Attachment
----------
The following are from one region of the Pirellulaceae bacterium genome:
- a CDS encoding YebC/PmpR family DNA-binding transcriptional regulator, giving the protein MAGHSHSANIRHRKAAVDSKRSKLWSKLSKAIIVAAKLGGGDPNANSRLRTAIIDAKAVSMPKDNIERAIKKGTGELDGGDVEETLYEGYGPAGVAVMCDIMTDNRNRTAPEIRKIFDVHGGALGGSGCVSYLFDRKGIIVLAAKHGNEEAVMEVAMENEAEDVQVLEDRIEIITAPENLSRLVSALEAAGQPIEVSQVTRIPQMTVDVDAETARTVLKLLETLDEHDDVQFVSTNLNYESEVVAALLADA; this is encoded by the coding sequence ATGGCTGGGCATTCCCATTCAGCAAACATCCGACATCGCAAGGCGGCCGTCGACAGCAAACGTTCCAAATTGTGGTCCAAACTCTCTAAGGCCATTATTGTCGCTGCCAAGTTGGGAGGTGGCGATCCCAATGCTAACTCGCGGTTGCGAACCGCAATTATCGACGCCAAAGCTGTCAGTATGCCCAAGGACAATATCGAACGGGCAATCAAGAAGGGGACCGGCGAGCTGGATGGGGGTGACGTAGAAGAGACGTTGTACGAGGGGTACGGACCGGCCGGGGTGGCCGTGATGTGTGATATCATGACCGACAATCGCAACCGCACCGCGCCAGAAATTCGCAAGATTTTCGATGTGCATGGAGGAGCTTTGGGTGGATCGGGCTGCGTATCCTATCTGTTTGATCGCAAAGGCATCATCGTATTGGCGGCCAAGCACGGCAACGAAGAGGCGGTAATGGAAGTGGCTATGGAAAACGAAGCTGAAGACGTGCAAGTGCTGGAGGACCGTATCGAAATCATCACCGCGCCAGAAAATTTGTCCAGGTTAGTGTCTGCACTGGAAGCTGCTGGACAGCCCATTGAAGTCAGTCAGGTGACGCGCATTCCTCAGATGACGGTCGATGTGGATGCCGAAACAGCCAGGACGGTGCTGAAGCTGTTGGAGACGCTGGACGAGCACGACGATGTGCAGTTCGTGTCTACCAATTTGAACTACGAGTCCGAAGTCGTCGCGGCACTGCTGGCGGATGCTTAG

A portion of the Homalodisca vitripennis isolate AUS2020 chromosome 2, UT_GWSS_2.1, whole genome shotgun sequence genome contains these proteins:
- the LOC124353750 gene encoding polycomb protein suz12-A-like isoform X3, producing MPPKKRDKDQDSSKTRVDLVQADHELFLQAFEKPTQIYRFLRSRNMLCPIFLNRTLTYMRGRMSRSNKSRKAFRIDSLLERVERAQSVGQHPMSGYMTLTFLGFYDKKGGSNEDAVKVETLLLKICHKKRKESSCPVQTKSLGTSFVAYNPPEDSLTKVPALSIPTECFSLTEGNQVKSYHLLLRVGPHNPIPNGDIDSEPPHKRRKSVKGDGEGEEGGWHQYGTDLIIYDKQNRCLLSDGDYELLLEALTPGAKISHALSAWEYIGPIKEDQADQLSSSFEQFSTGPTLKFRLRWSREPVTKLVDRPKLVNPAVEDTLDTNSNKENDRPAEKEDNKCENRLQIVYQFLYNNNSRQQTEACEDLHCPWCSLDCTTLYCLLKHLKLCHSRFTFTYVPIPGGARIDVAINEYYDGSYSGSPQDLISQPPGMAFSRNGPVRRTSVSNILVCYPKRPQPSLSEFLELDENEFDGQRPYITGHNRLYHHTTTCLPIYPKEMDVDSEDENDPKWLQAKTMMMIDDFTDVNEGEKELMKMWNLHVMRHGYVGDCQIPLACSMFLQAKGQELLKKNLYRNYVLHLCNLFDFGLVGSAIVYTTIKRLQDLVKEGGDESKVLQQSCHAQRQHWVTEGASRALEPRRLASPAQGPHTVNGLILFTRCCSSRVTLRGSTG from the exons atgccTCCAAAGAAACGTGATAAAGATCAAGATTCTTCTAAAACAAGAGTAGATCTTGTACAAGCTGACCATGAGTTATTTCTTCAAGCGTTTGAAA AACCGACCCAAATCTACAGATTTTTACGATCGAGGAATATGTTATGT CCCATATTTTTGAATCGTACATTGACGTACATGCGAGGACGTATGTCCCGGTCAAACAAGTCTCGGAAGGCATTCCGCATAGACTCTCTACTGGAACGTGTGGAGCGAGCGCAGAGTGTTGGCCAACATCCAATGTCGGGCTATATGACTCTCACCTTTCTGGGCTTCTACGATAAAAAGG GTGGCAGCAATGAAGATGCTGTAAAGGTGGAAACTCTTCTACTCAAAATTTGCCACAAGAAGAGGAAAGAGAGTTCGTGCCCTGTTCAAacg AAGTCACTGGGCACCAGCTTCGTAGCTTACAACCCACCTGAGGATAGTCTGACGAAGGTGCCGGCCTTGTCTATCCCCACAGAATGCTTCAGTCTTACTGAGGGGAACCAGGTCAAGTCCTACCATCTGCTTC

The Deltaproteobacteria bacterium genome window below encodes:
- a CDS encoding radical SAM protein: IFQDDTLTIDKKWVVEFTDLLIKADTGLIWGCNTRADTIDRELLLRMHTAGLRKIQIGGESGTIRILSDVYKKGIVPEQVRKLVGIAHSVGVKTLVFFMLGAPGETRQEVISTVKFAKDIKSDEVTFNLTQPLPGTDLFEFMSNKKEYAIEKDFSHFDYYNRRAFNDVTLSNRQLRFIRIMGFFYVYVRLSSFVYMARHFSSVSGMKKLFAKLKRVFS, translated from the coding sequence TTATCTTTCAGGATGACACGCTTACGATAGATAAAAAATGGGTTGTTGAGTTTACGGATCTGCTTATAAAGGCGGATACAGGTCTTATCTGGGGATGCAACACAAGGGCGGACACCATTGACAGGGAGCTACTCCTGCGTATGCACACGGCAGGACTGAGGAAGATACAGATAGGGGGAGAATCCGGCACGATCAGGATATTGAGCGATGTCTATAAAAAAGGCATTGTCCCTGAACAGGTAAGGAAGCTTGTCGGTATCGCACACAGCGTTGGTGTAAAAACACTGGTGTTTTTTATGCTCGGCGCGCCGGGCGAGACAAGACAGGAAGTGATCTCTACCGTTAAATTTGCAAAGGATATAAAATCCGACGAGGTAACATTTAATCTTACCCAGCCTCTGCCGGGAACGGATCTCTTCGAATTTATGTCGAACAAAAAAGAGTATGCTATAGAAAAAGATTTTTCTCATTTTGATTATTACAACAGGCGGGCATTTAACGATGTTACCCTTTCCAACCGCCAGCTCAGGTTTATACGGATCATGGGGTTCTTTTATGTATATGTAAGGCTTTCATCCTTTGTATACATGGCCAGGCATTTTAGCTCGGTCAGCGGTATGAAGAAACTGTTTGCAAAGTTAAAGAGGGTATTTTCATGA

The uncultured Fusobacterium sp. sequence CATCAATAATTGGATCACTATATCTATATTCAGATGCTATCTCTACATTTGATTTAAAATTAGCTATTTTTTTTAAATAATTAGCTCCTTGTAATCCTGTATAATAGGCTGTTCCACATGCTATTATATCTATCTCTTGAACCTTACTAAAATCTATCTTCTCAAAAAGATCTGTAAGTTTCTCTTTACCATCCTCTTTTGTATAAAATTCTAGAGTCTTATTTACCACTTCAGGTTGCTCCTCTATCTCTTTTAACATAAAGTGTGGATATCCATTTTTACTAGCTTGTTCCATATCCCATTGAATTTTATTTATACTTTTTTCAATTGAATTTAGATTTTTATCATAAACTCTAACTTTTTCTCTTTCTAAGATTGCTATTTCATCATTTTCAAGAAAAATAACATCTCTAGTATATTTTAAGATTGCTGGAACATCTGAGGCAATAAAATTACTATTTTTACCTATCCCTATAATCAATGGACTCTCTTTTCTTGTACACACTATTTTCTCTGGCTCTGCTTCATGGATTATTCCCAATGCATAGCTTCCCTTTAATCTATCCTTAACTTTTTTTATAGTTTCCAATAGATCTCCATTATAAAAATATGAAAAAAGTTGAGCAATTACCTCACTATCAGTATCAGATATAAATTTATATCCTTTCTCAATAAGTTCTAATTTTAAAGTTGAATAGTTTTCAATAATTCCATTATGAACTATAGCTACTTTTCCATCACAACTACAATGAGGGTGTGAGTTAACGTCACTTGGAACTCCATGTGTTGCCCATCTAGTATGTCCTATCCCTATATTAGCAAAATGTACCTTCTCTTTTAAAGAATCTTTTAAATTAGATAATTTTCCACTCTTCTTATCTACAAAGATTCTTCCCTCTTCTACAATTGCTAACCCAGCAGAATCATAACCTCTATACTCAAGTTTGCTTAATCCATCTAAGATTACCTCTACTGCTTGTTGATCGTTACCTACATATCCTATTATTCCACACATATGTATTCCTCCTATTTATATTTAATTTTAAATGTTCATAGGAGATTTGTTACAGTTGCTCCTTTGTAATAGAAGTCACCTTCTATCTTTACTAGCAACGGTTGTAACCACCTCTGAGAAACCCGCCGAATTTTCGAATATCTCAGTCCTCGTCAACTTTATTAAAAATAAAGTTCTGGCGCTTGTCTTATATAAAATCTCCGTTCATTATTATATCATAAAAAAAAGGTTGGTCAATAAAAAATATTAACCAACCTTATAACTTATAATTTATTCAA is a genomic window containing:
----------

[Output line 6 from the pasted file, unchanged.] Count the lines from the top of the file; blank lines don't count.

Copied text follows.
- a CDS encoding radical SAM protein: IFQDDTLTIDKKWVVEFTDLLIKADTGLIWGCNTRADTIDRELLLRMHTAGLRKIQIGGESGTIRILSDVYKKGIVPEQVRKLVGIAHSVGVKTLVFFMLGAPGETRQEVISTVKFAKDIKSDEVTFNLTQPLPGTDLFEFMSNKKEYAIEKDFSHFDYYNRRAFNDVTLSNRQLRFIRIMGFFYVYVRLSSFVYMARHFSSVSGMKKLFAKLKRVFS, translated from the coding sequence TTATCTTTCAGGATGACACGCTTACGATAGATAAAAAATGGGTTGTTGAGTTTACGGATCTGCTTATAAAGGCGGATACAGGTCTTATCTGGGGATGCAACACAAGGGCGGACACCATTGACAGGGAGCTACTCCTGCGTATGCACACGGCAGGACTGAGGAAGATACAGATAGGGGGAGAATCCGGCACGATCAGGATATTGAGCGATGTCTATAAAAAAGGCATTGTCCCTGAACAGGTAAGGAAGCTTGTCGGTATCGCACACAGCGTTGGTGTAAAAACACTGGTGTTTTTTATGCTCGGCGCGCCGGGCGAGACAAGACAGGAAGTGATCTCTACCGTTAAATTTGCAAAGGATATAAAATCCGACGAGGTAACATTTAATCTTACCCAGCCTCTGCCGGGAACGGATCTCTTCGAATTTATGTCGAACAAAAAAGAGTATGCTATAGAAAAAGATTTTTCTCATTTTGATTATTACAACAGGCGGGCATTTAACGATGTTACCCTTTCCAACCGCCAGCTCAGGTTTATACGGATCATGGGGTTCTTTTATGTATATGTAAGGCTTTCATCCTTTGTATACATGGCCAGGCATTTTAGCTCGGTCAGCGGTATGAAGAAACTGTTTGCAAAGTTAAAGAGGGTATTTTCATGA